"Archer & Armstrong" #12 continues the adventure in the Faraway, a strange dimension that time forgot. While there's no doubt that Fred Van Lente and Pere Perez are bringing a lot of fun to this comic, there are so many elements vying for your attention this month that this comic feels less than the sum of its parts.
Any one of the additions to "Archer & Armstrong" #12 -- dinosaurs, the missing Roanoke colony, the future cult that worships Archer, grey aliens, General Redacted, a surprise return of a face from Armstrong's past, or the secretly homicidal Mary-Maria -- would have worked well if it was the only focus. With this much going on, though, it feels like a big jumble. Looking back through the comic, there are so many different little elements that they overwhelm each other; moments like the New Roanoke's Skymother feel strange and intriguing, but in a matter of pages it's somehow pushed to the side and then gets lost in the shuffle. I wish Van Lente had held off on some of these pieces for a later story, or alternately extended this one to let each have a little bit more space.
Don't get me wrong, there's a lot of fun here too, and it provides a bit of balance for the information overload. General Redacted's little redaction marks over his word balloons still elicit laughs. Mary-Maria's sudden lust for power from a new source at the end of the comic is providing some fun times ahead, no doubt. And Armstrong's fight with the grey aliens is a way to make what could have been a horror moment into something funny.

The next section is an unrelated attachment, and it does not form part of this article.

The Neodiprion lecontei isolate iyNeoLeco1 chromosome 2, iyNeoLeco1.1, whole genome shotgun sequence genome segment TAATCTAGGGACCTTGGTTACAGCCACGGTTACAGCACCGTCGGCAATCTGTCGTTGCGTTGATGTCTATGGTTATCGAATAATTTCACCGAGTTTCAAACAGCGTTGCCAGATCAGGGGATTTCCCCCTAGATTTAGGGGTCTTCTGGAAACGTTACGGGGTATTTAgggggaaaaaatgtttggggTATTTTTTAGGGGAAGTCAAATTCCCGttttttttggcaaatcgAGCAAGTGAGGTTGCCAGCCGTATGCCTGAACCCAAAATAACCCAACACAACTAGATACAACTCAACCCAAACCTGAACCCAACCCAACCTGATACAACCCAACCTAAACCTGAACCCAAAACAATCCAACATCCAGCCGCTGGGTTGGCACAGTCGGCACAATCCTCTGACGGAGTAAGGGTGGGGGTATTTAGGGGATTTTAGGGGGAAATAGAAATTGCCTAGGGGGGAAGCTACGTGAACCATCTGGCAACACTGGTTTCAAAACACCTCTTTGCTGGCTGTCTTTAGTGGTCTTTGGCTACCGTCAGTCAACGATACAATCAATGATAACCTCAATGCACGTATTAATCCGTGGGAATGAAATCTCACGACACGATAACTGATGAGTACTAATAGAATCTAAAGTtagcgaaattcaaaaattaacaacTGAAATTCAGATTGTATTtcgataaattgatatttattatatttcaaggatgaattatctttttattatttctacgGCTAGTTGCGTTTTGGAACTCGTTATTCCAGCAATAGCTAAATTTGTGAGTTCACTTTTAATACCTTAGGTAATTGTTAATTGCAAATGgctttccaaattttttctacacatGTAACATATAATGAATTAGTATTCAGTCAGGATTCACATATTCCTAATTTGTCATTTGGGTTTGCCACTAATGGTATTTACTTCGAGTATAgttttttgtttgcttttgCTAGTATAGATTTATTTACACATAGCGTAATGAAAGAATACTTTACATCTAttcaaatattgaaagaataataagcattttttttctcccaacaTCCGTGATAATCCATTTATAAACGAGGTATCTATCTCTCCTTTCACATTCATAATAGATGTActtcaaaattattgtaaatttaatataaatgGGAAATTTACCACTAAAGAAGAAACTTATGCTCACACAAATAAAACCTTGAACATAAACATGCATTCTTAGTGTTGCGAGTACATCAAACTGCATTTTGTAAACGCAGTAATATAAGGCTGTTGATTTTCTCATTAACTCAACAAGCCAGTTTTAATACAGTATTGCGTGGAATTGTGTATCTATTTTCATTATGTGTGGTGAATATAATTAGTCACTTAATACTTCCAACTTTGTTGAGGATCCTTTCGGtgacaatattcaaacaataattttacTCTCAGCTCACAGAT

Perez's art looks good, a strong match for the artists who have already worked on "Archer & Armstrong." He's got that clean look, one with an almost rubbery level of expressive and flexible characters. Mary-Maria look of power-admiration at the end of the comic is great, and the shock and surprise on Armstrong's face when he punches the alien sells the humor in Van Lente's script. Archer himself looks so wonderfully eager when he discovers who's trapped in the Aleph that it makes the release that much more exciting; that's what art in a comic should do, accentuate and amplify what the author already came up with. It's a well-needed boost to a comic with a little too much going on.
It's worth pointing out that a sub-par issue of "Archer & Armstrong" is still a fun comic; it's just not quite as good as what's been seen up until now. At the end of the day, it'll bring a smile to your face and you'll want to read more. But if this is your first issue, just understand this: it's normally even better. Just get yourself ready for the fun that's in store.